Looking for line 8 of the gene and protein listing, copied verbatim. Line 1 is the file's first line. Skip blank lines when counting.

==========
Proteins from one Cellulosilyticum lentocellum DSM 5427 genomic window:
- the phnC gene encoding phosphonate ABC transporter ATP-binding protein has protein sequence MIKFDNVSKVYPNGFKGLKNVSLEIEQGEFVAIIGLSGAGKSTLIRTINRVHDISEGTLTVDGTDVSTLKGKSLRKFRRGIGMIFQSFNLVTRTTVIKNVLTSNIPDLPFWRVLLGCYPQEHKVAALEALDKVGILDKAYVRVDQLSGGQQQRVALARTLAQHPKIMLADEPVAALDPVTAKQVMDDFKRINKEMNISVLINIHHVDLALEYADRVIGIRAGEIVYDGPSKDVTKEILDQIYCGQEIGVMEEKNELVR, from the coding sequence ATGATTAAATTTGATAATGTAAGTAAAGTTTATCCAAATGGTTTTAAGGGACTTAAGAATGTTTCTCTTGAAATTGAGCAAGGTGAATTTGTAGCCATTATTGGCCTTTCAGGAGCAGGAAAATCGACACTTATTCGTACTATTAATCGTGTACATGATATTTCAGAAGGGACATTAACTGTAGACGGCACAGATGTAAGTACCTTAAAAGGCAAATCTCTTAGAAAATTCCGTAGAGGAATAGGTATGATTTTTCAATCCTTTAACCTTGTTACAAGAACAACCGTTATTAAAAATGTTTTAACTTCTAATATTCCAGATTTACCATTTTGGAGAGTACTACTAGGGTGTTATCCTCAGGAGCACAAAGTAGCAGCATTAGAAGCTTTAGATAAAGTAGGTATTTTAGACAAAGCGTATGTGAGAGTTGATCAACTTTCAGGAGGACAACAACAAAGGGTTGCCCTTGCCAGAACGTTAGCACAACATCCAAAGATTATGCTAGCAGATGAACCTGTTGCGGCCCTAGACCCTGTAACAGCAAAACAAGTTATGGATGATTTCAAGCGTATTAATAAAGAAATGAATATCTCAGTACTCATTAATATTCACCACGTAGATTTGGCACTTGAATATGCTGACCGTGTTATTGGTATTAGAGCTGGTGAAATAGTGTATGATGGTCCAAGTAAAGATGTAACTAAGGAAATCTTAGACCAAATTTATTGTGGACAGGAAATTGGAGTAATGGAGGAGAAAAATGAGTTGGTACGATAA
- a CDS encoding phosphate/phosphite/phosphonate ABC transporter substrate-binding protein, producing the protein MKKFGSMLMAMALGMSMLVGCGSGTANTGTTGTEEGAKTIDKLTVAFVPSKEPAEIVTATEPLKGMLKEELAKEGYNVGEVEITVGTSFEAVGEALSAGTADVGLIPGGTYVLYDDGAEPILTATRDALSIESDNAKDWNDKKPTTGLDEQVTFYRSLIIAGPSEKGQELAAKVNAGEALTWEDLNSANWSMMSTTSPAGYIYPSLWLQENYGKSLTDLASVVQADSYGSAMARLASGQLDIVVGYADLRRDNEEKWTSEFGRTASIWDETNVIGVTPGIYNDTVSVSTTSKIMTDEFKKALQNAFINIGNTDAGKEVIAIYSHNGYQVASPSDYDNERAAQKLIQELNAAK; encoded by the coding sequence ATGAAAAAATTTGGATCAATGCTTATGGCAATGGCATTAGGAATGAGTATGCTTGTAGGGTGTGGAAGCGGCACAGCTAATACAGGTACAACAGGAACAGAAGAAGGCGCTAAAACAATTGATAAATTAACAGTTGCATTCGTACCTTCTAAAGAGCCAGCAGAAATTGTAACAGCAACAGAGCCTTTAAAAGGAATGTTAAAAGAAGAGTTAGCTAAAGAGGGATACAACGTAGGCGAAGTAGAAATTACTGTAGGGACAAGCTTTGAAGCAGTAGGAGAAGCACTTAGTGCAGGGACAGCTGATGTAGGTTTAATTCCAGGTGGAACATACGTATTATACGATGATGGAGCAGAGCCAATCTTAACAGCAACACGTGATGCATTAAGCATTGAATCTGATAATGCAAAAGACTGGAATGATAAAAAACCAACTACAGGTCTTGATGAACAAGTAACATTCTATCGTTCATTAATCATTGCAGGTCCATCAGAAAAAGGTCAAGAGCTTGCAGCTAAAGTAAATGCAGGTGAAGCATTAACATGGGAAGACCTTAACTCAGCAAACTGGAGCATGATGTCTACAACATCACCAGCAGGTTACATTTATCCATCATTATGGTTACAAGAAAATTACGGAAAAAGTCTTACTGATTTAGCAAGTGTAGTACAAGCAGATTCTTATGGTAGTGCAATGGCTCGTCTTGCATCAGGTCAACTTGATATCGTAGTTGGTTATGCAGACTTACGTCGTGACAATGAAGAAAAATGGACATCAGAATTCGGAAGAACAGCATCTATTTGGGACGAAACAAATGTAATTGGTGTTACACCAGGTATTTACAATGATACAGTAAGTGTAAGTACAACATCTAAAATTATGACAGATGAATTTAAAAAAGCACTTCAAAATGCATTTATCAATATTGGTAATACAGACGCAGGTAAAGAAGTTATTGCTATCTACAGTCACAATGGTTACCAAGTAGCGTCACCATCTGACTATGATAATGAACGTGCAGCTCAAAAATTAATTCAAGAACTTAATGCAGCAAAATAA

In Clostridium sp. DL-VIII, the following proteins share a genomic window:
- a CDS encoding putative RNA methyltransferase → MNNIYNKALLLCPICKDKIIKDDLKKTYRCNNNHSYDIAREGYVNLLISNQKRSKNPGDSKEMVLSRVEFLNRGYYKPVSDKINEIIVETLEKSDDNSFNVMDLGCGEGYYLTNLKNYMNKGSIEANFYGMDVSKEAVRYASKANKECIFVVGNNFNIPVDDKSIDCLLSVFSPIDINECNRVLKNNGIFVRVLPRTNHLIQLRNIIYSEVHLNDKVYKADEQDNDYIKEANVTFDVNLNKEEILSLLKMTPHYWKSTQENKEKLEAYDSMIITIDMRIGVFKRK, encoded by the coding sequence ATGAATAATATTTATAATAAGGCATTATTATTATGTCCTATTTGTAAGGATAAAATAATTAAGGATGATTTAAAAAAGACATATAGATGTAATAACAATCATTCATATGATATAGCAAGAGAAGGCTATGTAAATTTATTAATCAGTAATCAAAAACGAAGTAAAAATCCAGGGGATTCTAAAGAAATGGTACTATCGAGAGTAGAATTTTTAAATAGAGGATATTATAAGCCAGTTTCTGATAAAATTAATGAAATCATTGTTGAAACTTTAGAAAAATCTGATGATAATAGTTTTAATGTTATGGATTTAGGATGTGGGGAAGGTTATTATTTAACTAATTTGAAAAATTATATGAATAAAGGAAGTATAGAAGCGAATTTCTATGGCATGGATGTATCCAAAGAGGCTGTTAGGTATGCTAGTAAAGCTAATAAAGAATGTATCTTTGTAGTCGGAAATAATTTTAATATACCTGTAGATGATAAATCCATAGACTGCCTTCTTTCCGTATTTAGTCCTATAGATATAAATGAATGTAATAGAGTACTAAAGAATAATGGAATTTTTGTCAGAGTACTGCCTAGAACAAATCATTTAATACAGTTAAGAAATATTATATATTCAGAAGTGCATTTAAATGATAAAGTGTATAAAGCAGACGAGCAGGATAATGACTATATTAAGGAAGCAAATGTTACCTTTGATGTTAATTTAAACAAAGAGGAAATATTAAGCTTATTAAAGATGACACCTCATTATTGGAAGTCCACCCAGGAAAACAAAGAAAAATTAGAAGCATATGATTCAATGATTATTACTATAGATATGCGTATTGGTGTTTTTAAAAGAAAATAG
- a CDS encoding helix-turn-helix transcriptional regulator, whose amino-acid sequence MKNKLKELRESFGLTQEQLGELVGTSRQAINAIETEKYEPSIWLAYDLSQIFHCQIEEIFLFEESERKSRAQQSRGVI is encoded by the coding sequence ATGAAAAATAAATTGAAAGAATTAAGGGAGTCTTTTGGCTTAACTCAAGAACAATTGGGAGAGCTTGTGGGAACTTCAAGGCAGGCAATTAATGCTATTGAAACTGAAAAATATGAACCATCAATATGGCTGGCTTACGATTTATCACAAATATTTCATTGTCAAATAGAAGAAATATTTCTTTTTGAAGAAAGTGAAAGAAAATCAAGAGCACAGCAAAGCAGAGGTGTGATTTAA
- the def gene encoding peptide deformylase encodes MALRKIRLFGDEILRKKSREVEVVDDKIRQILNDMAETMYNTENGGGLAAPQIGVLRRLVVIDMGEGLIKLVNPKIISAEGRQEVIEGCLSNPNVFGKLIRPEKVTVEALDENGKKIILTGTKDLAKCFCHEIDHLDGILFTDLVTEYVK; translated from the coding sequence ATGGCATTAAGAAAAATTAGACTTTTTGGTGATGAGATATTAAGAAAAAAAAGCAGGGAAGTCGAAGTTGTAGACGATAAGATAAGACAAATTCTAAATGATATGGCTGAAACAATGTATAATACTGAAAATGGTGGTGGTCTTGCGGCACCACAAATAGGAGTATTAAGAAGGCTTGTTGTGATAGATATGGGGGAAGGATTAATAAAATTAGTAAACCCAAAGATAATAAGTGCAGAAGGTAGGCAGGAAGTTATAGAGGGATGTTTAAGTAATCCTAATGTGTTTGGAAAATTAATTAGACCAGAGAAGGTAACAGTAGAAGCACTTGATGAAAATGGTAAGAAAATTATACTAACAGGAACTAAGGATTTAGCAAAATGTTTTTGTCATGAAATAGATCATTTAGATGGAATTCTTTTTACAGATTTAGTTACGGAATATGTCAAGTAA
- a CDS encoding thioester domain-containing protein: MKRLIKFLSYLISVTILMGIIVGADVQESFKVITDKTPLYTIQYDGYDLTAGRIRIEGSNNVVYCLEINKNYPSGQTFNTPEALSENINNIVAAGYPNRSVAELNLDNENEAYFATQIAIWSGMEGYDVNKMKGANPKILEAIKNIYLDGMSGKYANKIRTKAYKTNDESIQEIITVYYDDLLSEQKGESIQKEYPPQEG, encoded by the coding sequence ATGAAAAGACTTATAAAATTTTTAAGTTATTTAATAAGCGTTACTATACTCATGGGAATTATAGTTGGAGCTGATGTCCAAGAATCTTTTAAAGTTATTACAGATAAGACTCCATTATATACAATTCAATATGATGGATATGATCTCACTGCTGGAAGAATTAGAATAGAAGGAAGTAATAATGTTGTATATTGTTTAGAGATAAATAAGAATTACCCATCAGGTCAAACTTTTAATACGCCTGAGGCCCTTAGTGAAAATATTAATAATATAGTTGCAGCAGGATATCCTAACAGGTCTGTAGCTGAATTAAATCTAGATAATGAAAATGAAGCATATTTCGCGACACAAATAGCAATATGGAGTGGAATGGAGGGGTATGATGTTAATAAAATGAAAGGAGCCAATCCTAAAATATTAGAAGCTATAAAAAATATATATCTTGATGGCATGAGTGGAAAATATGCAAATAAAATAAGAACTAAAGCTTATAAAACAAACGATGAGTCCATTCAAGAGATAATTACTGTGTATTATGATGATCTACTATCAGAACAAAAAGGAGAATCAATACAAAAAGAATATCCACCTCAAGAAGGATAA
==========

- a CDS encoding thioester domain-containing protein: MKRLIKFLSYLISVTILMGIIVGADVQESFKVITDKTPLYTIQYDGYDLTAGRIRIEGSNNVVYCLEINKNYPSGQTFNTPEALSENINNIVAAGYPNRSVAELNLDNENEAYFATQIAIWSGMEGYDVNKMKGANPKILEAIKNIYLDGMSGKYANKIRTKAYKTNDESIQEIITVYYDDLLSEQKGESIQKEYPPQEG, encoded by the coding sequence ATGAAAAGACTTATAAAATTTTTAAGTTATTTAATAAGCGTTACTATACTCATGGGAATTATAGTTGGAGCTGATGTCCAAGAATCTTTTAAAGTTATTACAGATAAGACTCCATTATATACAATTCAATATGATGGATATGATCTCACTGCTGGAAGAATTAGAATAGAAGGAAGTAATAATGTTGTATATTGTTTAGAGATAAATAAGAATTACCCATCAGGTCAAACTTTTAATACGCCTGAGGCCCTTAGTGAAAATATTAATAATATAGTTGCAGCAGGATATCCTAACAGGTCTGTAGCTGAATTAAATCTAGATAATGAAAATGAAGCATATTTCGCGACACAAATAGCAATATGGAGTGGAATGGAGGGGTATGATGTTAATAAAATGAAAGGAGCCAATCCTAAAATATTAGAAGCTATAAAAAATATATATCTTGATGGCATGAGTGGAAAATATGCAAATAAAATAAGAACTAAAGCTTATAAAACAAACGATGAGTCCATTCAAGAGATAATTACTGTGTATTATGATGATCTACTATCAGAACAAAAAGGAGAATCAATACAAAAAGAATATCCACCTCAAGAAGGATAA